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Alec Baldwin on why he was born to host a public radio show

As host of WNYC’s “Here’s the Thing,” actor Alec Baldwin has been criticized for doing too much talking. He counters that he’s trying to push guests, such as Andrew Weiner, Chris Rock and Molly Ringwald, to share something the audience doesn’t already know about them. Baldwin offers his Brief but Spectacular take on why his show is about conversations, not interviews.

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    Next, to another in our Brief But Spectacular series, where interesting people talk about their passions.

    Tonight, we hear from Alec Baldwin, famous for his decades-long career in film and television. He is also now host of a WNYC Studios podcast, "Here's the Thing."

  • MAN:

    When I first started listening, I remember thinking he was born to host public radio.


  • ALEC BALDWIN, Actor:

    Good lord. Wow, I have never been insulted like that in my life.

    I don't need to be in some Batman vs. Superman kind of film anymore. I'm too old for that. But I was born to host? What am I, Leonard Lopate Jr.?

    Acting was like sex. And when I was young, I would do it with anybody. You get bedazzled by money and by other things. I always say to people, don't live a big life in your early career, so you can really, really have a career, like Liam Neeson or like Daniel Day-Lewis, Colin Firth, Kevin Kline, people that I really admire.

    The who succeed the most in the business, it's the most important thing in their lives, or at least during a very — kind of the halcyon years. Get out there and give everything you have got while you're young and beautiful.

    I gave this advice to Leonardo DiCaprio, and look what he's doing. It is just working like a charm for him. He's did everything I told him to do, and, look, he's got women jumping out of the trees on him and he's got an Oscar.

    So, you're welcome, Leo.

    This is Alec Baldwin. And you're listening to "Here's the Thing," my chance to talk with artists, policy-makers and performers.

    I don't view this show as an interview. I view it as a conversation. People have complained. They're like, "Oh, Alec, shut up," and that I'm intruding on the people there.

    But I'm kind of trying to push them toward something I think we don't already know about them. You leave them alone in the longer format, and 15 or 20 minutes goes by, and they're telling you everything that you had hoped that they would tell you. But it's their decision.

    One of the most interesting interviews was Paul Simon, who — if we had videotaped it, I mean, he just like stared at me. I would be like, so, what did you have for breakfast? He would be like, no, I'm not going to talk about what I had for breakfast.

    And it was like, he's so private, where there's other people who, you roll the tape and they just do an unbroken monologue for like an hour. I could get up out of — and leave the room and go have lunch and come back and they wouldn't even notice I was gone.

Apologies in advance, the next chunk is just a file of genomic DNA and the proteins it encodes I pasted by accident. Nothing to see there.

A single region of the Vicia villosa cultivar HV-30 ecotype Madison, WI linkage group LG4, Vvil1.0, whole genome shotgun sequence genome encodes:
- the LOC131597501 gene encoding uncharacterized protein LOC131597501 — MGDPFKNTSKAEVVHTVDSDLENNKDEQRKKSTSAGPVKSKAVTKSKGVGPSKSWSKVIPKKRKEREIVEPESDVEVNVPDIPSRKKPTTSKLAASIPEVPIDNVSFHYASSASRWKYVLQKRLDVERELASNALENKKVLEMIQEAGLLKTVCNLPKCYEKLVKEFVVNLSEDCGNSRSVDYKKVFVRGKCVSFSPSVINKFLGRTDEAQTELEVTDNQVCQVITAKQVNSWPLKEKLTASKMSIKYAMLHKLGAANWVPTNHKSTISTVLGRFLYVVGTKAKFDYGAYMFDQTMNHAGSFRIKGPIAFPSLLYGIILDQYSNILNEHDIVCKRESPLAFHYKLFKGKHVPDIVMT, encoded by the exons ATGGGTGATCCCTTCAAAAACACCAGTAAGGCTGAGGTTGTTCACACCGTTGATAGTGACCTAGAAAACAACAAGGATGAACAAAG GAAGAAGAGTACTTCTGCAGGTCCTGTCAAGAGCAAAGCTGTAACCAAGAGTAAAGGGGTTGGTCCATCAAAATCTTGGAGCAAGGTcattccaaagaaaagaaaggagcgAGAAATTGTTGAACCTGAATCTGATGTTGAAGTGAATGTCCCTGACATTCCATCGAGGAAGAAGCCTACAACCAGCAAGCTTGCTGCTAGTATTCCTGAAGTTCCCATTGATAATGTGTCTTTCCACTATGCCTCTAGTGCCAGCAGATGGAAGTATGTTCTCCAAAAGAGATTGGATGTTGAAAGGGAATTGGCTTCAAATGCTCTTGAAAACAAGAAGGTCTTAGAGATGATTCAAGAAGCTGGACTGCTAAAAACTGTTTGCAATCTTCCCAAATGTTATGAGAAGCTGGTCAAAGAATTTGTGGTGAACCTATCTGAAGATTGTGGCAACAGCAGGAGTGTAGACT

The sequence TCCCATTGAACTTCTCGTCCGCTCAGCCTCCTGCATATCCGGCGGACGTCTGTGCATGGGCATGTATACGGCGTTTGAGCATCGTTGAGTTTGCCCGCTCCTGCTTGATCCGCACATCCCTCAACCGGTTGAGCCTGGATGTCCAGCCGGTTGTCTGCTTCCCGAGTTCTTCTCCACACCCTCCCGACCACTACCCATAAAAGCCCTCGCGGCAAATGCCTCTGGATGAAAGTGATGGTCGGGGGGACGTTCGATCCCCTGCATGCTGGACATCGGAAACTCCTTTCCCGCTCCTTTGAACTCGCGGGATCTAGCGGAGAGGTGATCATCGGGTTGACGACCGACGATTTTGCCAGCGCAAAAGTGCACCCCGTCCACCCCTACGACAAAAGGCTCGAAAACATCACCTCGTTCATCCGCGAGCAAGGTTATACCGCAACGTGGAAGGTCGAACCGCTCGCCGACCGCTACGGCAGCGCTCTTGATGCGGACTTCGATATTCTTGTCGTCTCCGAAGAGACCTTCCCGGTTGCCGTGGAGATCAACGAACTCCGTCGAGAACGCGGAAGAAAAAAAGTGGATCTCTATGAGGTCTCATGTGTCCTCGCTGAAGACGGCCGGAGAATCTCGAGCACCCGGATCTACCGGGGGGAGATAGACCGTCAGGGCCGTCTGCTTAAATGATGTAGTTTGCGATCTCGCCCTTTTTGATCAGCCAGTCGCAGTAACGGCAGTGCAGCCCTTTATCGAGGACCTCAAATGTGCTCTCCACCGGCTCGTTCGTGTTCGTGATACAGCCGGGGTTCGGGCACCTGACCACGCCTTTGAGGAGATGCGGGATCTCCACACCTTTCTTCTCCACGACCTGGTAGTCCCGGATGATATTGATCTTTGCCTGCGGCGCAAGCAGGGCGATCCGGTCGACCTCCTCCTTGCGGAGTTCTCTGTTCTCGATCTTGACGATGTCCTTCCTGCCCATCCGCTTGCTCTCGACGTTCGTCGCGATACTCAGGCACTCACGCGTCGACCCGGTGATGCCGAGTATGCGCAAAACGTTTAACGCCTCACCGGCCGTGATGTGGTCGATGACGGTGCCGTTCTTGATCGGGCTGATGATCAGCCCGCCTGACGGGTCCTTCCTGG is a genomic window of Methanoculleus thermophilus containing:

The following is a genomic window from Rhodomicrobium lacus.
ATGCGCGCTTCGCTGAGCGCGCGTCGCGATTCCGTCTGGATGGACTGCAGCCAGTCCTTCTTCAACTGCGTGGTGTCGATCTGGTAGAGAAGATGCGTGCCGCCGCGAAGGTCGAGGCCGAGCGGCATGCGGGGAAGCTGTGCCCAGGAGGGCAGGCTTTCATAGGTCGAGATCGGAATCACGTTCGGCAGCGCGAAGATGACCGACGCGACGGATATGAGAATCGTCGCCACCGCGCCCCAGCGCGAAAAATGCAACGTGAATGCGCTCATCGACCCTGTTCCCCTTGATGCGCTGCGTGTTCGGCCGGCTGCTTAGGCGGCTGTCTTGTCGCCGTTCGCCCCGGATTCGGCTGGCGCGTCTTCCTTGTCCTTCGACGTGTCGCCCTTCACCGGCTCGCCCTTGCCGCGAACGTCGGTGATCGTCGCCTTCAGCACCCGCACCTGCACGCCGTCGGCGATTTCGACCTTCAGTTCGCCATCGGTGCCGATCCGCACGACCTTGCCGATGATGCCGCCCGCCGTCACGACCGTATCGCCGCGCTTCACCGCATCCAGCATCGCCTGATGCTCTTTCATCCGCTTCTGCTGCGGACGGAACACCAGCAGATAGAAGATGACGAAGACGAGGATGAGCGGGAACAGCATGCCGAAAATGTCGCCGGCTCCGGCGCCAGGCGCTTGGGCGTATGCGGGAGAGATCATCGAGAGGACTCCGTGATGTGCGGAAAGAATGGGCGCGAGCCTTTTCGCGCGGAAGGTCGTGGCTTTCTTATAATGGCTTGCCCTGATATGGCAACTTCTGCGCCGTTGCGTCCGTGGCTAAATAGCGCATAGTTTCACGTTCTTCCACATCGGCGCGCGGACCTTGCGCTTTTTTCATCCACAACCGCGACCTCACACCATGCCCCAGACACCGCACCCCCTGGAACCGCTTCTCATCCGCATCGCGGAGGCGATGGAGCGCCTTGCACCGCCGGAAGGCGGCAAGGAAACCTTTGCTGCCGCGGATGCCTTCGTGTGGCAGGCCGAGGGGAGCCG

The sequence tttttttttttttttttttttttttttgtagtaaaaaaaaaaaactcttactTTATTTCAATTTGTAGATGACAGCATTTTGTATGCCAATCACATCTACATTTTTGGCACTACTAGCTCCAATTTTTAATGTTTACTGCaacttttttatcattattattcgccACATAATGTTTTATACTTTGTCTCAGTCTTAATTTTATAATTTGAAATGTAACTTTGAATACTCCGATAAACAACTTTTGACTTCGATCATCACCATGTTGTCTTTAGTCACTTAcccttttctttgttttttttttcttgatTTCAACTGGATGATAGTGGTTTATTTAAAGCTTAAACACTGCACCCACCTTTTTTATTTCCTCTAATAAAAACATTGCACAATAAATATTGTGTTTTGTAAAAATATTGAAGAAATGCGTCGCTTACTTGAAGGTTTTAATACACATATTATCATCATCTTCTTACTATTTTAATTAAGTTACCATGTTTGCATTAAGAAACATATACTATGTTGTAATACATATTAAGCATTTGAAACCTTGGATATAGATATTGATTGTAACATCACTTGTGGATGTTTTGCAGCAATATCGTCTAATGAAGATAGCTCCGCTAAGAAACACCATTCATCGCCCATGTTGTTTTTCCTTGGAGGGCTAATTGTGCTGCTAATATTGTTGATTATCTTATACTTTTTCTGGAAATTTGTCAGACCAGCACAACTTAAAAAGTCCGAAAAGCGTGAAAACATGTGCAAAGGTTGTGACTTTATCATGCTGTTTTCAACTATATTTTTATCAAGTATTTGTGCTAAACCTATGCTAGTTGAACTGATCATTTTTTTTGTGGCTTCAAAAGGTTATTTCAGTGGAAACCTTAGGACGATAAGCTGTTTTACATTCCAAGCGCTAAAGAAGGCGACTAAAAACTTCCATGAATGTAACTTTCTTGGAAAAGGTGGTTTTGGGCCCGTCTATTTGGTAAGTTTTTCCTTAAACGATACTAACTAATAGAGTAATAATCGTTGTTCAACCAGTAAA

It's really about people's feelings about what they do. Like, when you're Paul McCartney, do you ever sit up there and, like, you get really wistful and think, man, I'm still doing this 50 years later?

    Robert F. Kennedy Jr., what do you — when you see images of your dad, what do you think? The drama of your family, how does that play out in your daily life and who you are?

    And, of course, the biggest one for me I wanted — I wanted to get was Obama. How did it feel to do that job for eight years, the ups and the downs? I was dying to do that, but I don't think I'm going to get him.



    So, I remember Al Gore was on the set of "30 Rock" working with us. And I turned to him. And he said, "Now, Alec, you were interested in politics at some point in your life, if I'm not wrong."

    I said, "Yes, sir, I really was, but the presidency of the United States isn't what it used to be."

    And the look he gave me, he just stared at me and went, "No, it is not."

    Like, what an amazing thing to have him say, who had been in that world for so long. And it has changed.

    I had the desire to do something in the world of politics when I was young. And that waned and waned and waned. Over the last maybe 10 years, it's almost completely been extinguished. I don't have any desire for that at all anymore.

    You have got to give me a really good reason to leave my house, because I have got two little kids. And my wife and I are having another one.

    And so that's my big — my big production I'm working on now is my family.

    I'm Alec Baldwin. And this is my Brief But Spectacular take on why I was born to host a public radio talk show.


    Reading between the lines, Judy, I think he wants our job.


    You think so?


    This is what I'm thinking.


    We need to talk further.


    You can find out by watching more of our Brief But Spectacular videos online at PBS.org/NewsHour/Brief.

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